2015-07-23 47 -122

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Thu 23 Jul 2015 in Seattle:
47.6756476, -122.2690233

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On 65th, a few blocks up from Sandpoint and the Burke-Gilman Trail.



Initial scouting before work. Will also snap photos of the trail and the park.


Drove right past this spot yesterday (twice) and the day before, but I don't routinely wander onto front lawns and snap pictures. Then again, I already have the perfect Déjà Vu geohash.

I drove back to the spot today with open eyes, looking for interesting things. Found plenty! First, Bryant Park (across from the Puget Sound Consumers Co-op). Next, I spotted a Little Free Library (Charter #21770, the "Bad Dog" library) with no books at present.

Arriving at the spot, I saw an unusual thing immediately - a parking meter! Seattle meters have mostly been removed, replaced with large boxes that exchange credit card info for little stickers. This one was labeled "Wishing Meter" and was expired. For good geohash luck, I added a dime (which granted me approximately 10 minutes of wishes).

Immediately next door was a raised bed devoted to some sort of vegetables and, at the corner of that, the geohash point. I danced with glee and then danced again as the point drifted several meters away - too many clouds perhaps? Eventually I snapped and uploaded appropriate pictures from the spot and nearby. These include one angled down the hill, towards the trail and the park.

Seattle's Burke Gilman Trail runs around a quarter of Lake Washington, leading from Ballard to Bothell. In 1885 Judge Thomas Burke, Daniel Gilman and ten other investors set out to establish a Seattle-based railroad. Their plan was to continue this line north of Bothell to Sumas and eventually connect with the Canadian Transcontinental line. Their Seattle, Lake Shore and Eastern Railroad, though it never got past Arlington, Washington, was a major regional line serving Puget Sound logging areas - it was acquired by Northern Pacific in 1913 and continued in fairly heavy use until 1963. In 1971 Burlington Northern applied to abandon the line, and shortly after a major chunk of this was purchased by Seattle and turned into a multi-use recreational path. Many bicycle commuters use it today to travel along the northern corridor.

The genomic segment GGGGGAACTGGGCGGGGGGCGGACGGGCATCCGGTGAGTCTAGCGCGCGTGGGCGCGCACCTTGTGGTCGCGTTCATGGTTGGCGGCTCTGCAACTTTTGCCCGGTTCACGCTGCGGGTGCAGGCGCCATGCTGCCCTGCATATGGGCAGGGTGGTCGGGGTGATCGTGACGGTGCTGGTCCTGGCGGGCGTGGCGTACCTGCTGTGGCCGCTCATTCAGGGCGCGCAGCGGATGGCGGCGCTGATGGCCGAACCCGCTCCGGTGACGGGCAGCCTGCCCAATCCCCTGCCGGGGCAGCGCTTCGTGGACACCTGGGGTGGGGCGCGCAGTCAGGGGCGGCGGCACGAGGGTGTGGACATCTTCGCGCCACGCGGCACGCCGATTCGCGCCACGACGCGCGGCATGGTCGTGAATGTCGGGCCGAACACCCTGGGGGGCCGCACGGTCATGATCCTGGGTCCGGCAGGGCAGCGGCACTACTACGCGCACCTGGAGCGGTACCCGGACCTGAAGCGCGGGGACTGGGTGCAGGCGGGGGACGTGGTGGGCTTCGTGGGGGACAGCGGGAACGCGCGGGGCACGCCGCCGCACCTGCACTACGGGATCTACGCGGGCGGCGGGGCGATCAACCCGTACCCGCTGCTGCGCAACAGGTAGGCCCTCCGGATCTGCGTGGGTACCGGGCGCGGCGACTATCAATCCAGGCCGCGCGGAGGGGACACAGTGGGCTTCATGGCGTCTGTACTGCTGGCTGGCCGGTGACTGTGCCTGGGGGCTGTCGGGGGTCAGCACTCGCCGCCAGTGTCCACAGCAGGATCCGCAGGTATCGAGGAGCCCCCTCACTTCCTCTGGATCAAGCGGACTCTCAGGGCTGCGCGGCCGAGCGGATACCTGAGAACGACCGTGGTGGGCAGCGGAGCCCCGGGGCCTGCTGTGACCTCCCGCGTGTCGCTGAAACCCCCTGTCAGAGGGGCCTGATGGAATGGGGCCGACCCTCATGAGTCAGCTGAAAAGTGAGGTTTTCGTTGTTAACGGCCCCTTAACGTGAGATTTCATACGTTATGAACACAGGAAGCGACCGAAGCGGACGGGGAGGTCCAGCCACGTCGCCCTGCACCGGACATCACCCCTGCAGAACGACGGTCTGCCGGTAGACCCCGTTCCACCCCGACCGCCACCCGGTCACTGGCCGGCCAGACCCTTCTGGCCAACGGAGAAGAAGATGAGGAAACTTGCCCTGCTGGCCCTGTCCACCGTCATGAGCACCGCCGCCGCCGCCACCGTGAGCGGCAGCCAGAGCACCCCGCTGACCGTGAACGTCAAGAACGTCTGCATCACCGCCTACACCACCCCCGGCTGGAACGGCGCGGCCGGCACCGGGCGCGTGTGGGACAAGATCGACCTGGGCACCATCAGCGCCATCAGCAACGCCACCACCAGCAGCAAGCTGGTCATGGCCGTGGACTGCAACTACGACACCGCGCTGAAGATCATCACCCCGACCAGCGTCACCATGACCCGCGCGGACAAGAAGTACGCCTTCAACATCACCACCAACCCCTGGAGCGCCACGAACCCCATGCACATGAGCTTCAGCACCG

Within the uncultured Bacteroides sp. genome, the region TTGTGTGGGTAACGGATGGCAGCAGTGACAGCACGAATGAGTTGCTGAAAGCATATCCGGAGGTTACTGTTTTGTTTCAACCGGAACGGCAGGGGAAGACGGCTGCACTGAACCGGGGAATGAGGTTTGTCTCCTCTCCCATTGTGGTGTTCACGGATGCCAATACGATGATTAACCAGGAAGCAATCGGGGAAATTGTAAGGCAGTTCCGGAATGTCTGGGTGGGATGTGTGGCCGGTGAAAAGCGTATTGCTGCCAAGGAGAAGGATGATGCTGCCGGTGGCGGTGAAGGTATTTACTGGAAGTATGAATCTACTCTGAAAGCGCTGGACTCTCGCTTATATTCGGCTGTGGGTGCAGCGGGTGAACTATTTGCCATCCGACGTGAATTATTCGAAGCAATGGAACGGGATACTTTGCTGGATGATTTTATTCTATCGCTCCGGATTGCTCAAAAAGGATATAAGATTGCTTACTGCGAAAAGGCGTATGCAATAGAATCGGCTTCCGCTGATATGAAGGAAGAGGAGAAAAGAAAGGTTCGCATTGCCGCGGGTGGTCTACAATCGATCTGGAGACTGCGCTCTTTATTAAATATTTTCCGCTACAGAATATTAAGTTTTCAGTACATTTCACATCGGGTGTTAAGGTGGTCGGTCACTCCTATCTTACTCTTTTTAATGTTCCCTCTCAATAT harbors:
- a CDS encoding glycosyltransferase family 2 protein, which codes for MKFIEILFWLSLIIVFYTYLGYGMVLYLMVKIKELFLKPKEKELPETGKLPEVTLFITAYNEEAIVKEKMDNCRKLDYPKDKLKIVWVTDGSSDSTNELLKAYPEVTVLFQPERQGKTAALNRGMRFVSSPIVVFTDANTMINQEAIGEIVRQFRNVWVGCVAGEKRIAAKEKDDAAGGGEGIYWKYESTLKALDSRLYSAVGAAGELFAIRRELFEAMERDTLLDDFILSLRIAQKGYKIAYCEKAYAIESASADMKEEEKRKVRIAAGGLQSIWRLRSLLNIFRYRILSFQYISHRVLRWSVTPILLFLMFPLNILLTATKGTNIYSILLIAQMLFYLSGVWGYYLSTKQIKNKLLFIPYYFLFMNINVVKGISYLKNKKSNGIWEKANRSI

I wasn't going to be traveling that way today, however - not enough time and too many more spots to visit. Also, the trail fragments heavily into Ballard, requiring surface street interactions with many motor vehicles. Instead, I coasted further downhill into the park.

Magnuson Park is 350 acres of beach, sports field, kite hill and off-leash dog park in what used to be a Naval Air Station. The sports fields are where I was the previous two evenings, umpiring baseball games. The field was still unlocked (and the mount not-yet tarped, tsk tsk!) so I wandered to home plate for another few photos. 800 meters from the geohash point, not quite in my office (so to speak) but darn close.

Leaving the games previously, I noticed the pond (many areas of Sandpoint are also wetlands) had been drained for some reason. I blame the Californians. Anyhow, I took advantage of this opportunity to go look where foul balls have frequently traveled. I found hundreds of them, some clearly socked into the dried mud, others that had floated free. The many baseballs were in various states of decay, but I will observe that the laces are clearly the first thing to go. After time, the balls are about the same color as the mud, so spotting them in my photo may be difficult - but I saw at least 10 in that shot alone.

Bidding farewell to Thursday morning fun, I headed off to work. My job that afternoon - puppeteer!